Eritrea is gracefully endowed with a very rich cultural capital, the result of its ethnic, linguistic and religious diversity. Taking diversity as a source of strength and beauty, the government and people of Eritrea give priority to unity. The nine ethnic groups and both Christians and Muslims identify and think of themselves as members of one nation and family.
Religious tolerance and understanding among Eritrean Muslims and Christians offer valuable lesson in tackling extremism, radicalization and other related challenges. Unable to spend Easter with my parents who live far from Asmara, I went to my uncle’s home for lunch. The house was filled with visitors, mainly young boys and girls who are my 17-year-old cousin’s classmates. When I noticed that Hayat, my cousin’s best friend, was not there with the cheerful crowd, I soon remembered that Ramadan is not over yet. Knowing the reason for Hayat’s absence, I teased my cousin saying “you were fasting together until yesterday and you are now eating without her.” She then showed me the chocolate, candies and cookies she had reserved for her friend, Hayat, to be given after Fetur (breaking of the Fast). Eritrea is fortunate to have such youth that have inherited a history and culture of tolerance and understanding.
Religious tolerance is crucial in building unity among adherents of different religions. Eritrea is a peaceful country immune to inter-religious conflict that could disrupt social relations and national stability. The mutual tolerance and understanding among adherents of different religions is a means and guarantor of the social harmony and peaceful co-existence of the Eritrean society.
The mutual respect among Eritrea’s diverse population has played a vital role in shaping national morality and conduct of the country. It exerts a cohesive force in articulating common national values mediated through rituals, symbols, and ceremonies. The Eritrean national identity provides a meaningful set of values and acts as an overarching moral glue that binds the nine ethnic groups into one single community. The cohesion and shared values fostered by the Eritrean national identity is essential for social and political cohesion.
The social interaction between adherents of different religions to cheer one another’s religious holiday is a norm in Eritrea. Religious tolerance in Eritrea is not a new invention but has been a tradition for a long time. The inclusion of religious tolerance and freedom in all the customary laws of Eritrea is a manifestation of the broad mindedness of the society. The customary law of Logo Chiwa, for example, states that “we, Christians and Muslims, are brothers. There is no social cleavage in our brotherhood. We look, speak and act the same.”
Eritrea is a secular nation that respects the equality of religions, and religious freedom has statutory protections and guarantees through explicit provisions in Eritrea’s Civil and Penal codes.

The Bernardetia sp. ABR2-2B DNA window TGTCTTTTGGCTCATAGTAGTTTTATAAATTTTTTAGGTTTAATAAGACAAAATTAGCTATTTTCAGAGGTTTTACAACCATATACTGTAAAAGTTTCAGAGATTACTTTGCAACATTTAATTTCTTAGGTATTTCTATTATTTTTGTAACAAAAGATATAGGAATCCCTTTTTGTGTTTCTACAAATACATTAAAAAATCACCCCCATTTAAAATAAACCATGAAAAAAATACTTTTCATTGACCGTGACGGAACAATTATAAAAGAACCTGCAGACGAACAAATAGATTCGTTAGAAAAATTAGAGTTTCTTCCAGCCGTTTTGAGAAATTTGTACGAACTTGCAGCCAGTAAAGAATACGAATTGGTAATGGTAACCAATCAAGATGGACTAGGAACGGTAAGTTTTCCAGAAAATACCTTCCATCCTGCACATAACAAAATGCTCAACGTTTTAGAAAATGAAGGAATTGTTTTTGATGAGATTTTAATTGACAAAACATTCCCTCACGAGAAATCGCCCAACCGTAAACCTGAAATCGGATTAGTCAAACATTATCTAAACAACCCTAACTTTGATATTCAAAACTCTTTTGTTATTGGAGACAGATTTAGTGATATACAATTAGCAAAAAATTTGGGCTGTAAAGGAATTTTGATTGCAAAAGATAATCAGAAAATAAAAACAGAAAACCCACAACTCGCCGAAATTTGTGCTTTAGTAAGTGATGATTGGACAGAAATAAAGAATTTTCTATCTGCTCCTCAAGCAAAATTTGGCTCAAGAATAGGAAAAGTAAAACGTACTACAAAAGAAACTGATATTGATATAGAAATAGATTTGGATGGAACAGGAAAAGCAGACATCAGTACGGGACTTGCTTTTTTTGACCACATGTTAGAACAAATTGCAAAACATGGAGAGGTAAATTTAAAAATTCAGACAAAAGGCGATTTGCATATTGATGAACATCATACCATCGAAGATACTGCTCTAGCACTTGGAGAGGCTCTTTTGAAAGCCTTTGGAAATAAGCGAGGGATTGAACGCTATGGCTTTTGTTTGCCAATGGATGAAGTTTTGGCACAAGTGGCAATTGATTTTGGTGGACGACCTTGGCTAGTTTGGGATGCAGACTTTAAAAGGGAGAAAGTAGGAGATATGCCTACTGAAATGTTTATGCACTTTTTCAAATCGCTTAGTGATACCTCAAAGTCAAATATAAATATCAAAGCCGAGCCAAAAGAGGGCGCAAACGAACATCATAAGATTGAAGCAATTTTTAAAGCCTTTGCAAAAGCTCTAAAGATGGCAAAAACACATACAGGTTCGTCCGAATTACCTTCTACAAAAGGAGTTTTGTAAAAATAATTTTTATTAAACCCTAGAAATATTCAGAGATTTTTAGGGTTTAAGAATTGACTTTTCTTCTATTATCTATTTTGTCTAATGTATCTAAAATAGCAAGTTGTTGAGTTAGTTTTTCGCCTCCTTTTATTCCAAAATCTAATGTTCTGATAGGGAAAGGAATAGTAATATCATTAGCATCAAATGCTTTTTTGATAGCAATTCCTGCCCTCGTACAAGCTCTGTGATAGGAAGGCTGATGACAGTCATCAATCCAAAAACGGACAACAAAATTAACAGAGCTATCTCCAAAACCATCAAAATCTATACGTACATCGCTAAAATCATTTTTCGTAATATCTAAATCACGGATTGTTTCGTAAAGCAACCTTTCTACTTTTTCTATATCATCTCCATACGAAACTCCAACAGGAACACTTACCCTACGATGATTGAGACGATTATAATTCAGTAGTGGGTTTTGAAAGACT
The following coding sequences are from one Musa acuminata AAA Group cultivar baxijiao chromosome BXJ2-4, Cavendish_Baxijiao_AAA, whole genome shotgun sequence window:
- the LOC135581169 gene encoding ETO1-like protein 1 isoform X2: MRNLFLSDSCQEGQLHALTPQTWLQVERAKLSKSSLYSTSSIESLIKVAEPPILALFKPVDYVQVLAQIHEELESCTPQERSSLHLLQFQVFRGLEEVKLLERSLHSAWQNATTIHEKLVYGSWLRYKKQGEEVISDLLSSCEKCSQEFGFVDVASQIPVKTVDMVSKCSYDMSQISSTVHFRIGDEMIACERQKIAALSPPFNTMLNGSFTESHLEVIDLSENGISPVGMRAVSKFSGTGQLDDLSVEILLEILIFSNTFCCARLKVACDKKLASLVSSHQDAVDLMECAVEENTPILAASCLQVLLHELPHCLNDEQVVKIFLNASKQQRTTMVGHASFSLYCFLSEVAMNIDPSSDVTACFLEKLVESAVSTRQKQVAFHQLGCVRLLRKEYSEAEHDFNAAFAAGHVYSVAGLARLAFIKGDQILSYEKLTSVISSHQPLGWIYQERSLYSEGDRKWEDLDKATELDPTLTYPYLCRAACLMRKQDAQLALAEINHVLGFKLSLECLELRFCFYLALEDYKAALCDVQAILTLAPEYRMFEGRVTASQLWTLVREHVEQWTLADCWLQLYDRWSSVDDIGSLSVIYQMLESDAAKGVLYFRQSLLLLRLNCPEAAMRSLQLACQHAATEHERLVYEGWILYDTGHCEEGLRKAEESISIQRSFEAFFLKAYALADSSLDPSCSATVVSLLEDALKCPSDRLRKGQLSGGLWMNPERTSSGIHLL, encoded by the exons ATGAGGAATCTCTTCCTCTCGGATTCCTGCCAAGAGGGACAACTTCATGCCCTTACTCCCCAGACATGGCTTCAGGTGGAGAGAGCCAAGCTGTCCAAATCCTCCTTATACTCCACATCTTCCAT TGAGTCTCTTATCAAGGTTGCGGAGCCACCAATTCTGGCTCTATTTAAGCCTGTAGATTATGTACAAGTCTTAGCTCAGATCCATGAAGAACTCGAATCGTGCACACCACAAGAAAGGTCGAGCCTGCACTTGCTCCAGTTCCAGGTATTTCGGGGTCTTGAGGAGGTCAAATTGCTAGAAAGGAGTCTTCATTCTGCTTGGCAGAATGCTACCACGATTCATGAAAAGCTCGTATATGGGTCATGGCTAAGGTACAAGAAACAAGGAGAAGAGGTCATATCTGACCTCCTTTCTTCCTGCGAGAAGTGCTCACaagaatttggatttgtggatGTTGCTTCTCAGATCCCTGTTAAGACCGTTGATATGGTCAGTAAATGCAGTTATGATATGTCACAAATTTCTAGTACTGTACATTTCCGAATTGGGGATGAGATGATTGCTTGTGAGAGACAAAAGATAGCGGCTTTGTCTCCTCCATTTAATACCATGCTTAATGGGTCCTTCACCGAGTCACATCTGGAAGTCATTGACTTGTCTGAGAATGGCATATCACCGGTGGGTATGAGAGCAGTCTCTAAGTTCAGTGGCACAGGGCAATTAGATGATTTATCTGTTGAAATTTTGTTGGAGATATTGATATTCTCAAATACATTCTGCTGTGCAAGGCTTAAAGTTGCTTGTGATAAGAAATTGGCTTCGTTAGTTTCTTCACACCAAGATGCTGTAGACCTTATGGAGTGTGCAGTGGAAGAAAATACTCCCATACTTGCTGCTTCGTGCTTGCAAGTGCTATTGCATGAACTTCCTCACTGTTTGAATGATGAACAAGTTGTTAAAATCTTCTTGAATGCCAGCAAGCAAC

The “unity in diversity” concept is incorporated in the National Education Policy of Eritrea to produce responsible citizens. Textbooks highlight the need to preserve ethnic harmony and religious tolerance. Eritrea provides a common secular space to all citizens regardless of their ethnic, linguistic or religious group. “Unity in diversity” is embedded in Eritrean national psyche.
During religious observances, Eritreans pledge to strengthen religious harmony through mutual tolerance, respect and understanding. In Eritrea, citizens are free to maintain their distinct identities while being unified by a national identity and a shared commitment to the common good.
Religious tolerance is more than public order. Public order is maintaining public tranquility, but religious tolerance is measured only by the quality of relationships between adherents of different religions. The general public views harmony as a way of optimizing liberty, solidarity, as a means to realize other rights. Religious leaders champion interaction, integration, and religious tolerance for the common good. Respecting and celebrating one another’s religious holidays and practices is common among Eritreans. Stirring up religious tensions and promoting feelings of ill-will and hostility among adherents of different faiths is a social taboo.
The social harmony of the Eritrean society which promotes norms and encourages conciliatory methods of dispute resolution plays a pivotal role in the preservation of social cohesion. Thanks to the wisdom of its people and GoE’s judicious policies, Eritrea has become an oasis of peaceful co-existence and peace in a troubled region. The social cohesion and trust between Eritreans is a great national resource that enables the country to overcome challenges associated with nation building. The strength of Eritrean nationalism lay in its plurality and indivisible unity of its citizens.